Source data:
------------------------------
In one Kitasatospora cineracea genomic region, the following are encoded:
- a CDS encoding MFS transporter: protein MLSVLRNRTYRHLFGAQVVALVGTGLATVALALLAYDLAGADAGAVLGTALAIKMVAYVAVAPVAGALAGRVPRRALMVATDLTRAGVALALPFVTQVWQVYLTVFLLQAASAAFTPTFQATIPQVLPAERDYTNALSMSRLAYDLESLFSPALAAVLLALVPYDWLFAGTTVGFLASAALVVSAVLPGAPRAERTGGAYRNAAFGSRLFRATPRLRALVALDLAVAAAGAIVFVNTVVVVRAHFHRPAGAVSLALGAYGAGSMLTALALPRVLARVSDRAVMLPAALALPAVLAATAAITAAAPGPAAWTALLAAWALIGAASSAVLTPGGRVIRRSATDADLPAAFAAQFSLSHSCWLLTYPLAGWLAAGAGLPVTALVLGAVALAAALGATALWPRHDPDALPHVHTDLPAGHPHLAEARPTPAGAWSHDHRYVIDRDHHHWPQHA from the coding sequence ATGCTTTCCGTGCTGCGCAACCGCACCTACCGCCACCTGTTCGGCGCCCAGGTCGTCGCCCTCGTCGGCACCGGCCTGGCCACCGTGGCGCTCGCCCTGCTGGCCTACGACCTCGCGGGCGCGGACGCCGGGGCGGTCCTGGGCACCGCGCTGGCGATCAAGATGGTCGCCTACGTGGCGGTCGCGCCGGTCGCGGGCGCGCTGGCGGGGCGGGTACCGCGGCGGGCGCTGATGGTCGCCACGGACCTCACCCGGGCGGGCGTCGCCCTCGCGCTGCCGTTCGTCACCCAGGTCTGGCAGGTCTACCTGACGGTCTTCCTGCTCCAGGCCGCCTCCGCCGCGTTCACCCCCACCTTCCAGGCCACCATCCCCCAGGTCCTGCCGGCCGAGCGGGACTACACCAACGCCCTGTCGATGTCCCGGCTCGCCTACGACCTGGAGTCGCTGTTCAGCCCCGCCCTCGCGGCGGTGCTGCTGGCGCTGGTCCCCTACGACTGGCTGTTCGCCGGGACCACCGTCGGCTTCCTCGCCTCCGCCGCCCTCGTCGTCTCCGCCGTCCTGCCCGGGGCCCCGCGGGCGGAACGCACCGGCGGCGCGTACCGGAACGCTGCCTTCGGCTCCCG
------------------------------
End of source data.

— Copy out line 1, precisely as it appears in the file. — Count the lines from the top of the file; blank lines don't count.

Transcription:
In one Kitasatospora cineracea genomic region, the following are encoded: